Mortgage Fraud 101 | The Section 2 Point and the Law Commission
Section 2 of the Law of Property (Miscellaneous Provisions) Act 1989 prescribes that:
2 Contracts for sale etc of land to be made by signed writing
(1) A contract for the sale or other disposition of an interest in land can only be made in writing and only by incorporating all the terms which the parties have expressly agreed in one document or, where contracts are exchanged, in each.
(2) The terms may be incorporated in a document either by being set out in it or by reference to some other document.
(3) The document incorporating the terms or, where contracts are exchanged, one of the documents incorporating them (but not necessarily the same one) must be signed by or on behalf of each party to the contract.
In the absence of a single document which incorporates the terms and conditions and the signatures of both parties, the above provisions of section 2 render a mortgage contract void and unenforceable, save for the exceptions of those which have arisen through proprietary estoppel or constructive trust.
United Bank of Kuwait v Sahib & Others 
By way of a compelling authority in support of this assertion, the learned Gibson LJ stated in United Bank Kuwait Plc
“The effect of section 2 is, therefore, that a contract for a mortgage of or charge on any interest in land or in the proceeds of sale of land can only be made in writing and only if the written document incorporates all the terms which the parties have expressly agreed and is signed by or on behalf of each party. […]
In the present case, for the reasons given, it seems to me clear that the deposit of title deeds takes effect as a contract for a mortgage and as such falls within s.2 […]
I therefore conclude that by reason of s.2, the mere deposit of title deeds by way of security cannot any longer create a mortgage or charge.”
Cousins Law of Mortgages
In addition, Cousins Law of Mortgage (2010) 3rd Edition affirms that:
“Where a purported contract for the grant of a mortgage on or after September 26, 1989 fails to comply with the requirements of section 2 of the Law of Property (Miscellaneous Provisions) Act 1989, no mortgage will be created and, notwithstanding any oral agreement or deposit of title deeds, the creditor will have no interest in or rights over the debtor’s land. […]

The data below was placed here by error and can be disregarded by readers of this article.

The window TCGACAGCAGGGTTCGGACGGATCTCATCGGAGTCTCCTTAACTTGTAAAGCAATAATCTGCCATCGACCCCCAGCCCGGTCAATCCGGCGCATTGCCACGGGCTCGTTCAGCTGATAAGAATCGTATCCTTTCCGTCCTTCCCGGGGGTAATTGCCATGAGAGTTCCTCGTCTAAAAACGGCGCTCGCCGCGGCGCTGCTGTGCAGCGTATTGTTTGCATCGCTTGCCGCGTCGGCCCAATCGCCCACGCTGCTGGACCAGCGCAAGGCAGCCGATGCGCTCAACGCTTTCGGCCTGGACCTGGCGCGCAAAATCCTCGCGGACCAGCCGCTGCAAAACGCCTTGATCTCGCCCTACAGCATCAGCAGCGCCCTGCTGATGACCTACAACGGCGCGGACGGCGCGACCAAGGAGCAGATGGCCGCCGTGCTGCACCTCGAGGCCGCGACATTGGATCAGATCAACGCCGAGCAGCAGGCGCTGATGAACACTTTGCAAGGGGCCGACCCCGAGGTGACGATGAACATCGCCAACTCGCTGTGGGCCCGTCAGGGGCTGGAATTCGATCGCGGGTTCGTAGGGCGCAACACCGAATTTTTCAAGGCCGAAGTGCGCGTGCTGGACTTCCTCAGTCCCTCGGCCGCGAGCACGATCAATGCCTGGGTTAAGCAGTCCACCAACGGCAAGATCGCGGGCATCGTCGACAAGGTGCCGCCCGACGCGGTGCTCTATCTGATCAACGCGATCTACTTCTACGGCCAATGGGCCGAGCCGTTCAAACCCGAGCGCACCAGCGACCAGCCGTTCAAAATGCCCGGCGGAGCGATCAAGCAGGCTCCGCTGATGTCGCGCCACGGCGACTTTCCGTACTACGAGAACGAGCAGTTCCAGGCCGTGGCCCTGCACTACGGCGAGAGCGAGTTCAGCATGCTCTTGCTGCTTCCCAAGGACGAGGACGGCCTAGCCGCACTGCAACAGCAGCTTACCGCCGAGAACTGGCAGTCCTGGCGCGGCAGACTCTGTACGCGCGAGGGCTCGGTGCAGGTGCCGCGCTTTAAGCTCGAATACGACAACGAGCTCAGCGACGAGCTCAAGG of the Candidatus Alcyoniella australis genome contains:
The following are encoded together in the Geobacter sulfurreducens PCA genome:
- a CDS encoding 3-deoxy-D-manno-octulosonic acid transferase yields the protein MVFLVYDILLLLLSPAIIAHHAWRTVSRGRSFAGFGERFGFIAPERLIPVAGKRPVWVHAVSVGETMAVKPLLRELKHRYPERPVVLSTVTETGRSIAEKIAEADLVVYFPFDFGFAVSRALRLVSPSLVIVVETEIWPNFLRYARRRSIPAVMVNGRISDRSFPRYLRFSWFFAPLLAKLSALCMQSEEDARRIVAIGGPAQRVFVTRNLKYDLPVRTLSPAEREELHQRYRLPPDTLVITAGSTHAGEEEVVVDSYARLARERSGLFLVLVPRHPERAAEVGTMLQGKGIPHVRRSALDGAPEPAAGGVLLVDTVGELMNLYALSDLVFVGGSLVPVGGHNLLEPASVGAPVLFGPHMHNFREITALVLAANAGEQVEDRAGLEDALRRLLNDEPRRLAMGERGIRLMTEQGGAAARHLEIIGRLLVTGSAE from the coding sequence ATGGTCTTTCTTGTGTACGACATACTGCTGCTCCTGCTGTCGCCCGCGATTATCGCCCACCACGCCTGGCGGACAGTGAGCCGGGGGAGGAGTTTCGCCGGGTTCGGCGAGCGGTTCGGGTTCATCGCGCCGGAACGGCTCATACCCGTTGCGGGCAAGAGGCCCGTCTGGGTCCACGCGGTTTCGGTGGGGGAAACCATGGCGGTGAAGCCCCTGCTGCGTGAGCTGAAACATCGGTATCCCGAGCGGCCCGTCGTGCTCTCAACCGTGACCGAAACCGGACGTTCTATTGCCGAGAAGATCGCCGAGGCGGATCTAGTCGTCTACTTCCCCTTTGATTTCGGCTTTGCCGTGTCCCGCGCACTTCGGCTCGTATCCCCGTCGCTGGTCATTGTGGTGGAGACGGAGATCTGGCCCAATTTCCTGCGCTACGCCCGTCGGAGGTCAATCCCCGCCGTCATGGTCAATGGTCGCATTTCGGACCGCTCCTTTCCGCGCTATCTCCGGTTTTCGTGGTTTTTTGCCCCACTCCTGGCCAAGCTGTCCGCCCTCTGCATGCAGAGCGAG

It follows that the failure to comply with section 2 will provide a defence to any claim for possession pursuant to a mortgage.” (page 610-611).
The Chitty Truth
Furthermore, Chitty (2008) 30th edition, page 417, clearly states:
“iii. The effect of failure to comply with formal requirements – Effect of non-compliance…any agreement not complying with the requirements of s2 of the 1989 Act is a nullity.”
This applies to mortgage contracts for the granting of a mortgage or charge in the future, which is the specie of agreement relied upon in the vast majority of UK mortgage transactions.
Herbert v Doyle 
Proprietary estoppel and constructive trust cannot be reasonably claimed under such circumstances, as is confirmed by principles at the heart of the judgment of Lady Justice Arden (October 2010) Court of Appeal EWCA Civ 1095 in Herbert
“… In my judgment, there is a common thread running through the speeches of Lord Scott and Lord Walker. Applying what Lord Walker said in relation to proprietary estoppel also to constructive trust, that common thread is that, if the parties intend to make a formal agreement setting out the terms on which one or more of the parties is to acquire an interest in property … neither party can rely on constructive trust as a means of enforcing their original agreement.
In other words, at least in those situations, if their agreement (which does not comply with section 2(1)) is incomplete, they cannot utilise the doctrine of proprietary estoppel or the doctrine of constructive trust to make their agreement binding on the other party by virtue of section 2(5) of the 1989 Act …” (para #57)
The Law Commission’s Report
It was clearly the intention of Parliament, upon the recommendations of the Law Commission’s report, when it was considering the scope of section 2, that the provisions would apply to all but regulated mortgages, as was diligently considered in Sahib:
“Section 2 of the 1989 Act was enacted to give effect to the substance of that part of the Law Commission’s Report, Transfer of Land: Formalities for Contracts for Sale etc of Land (1987) (Law Com No 164), which recommended the repeal of s 40 of the Law of Property Act 1925 and the abolition of the doctrine of part performance and proposed new requirements for the making of a contract for the sale or other disposition of an interest in land.”
The Section 2 Point
The section 2 point which was sustained in the Sahib case in 1996, was duly affirmed by Lloyds V Bryant [1996, Murray v Guinness  and Keay & Keay v Morris Homes :
No mortgage or charge will arise in the absence of a preceding section 2 compliant mortgage contract.
Indubitably, this formed the second of the TGBMS Grounds, upon which we are relying in the class actions to end UK mortgage fraud.
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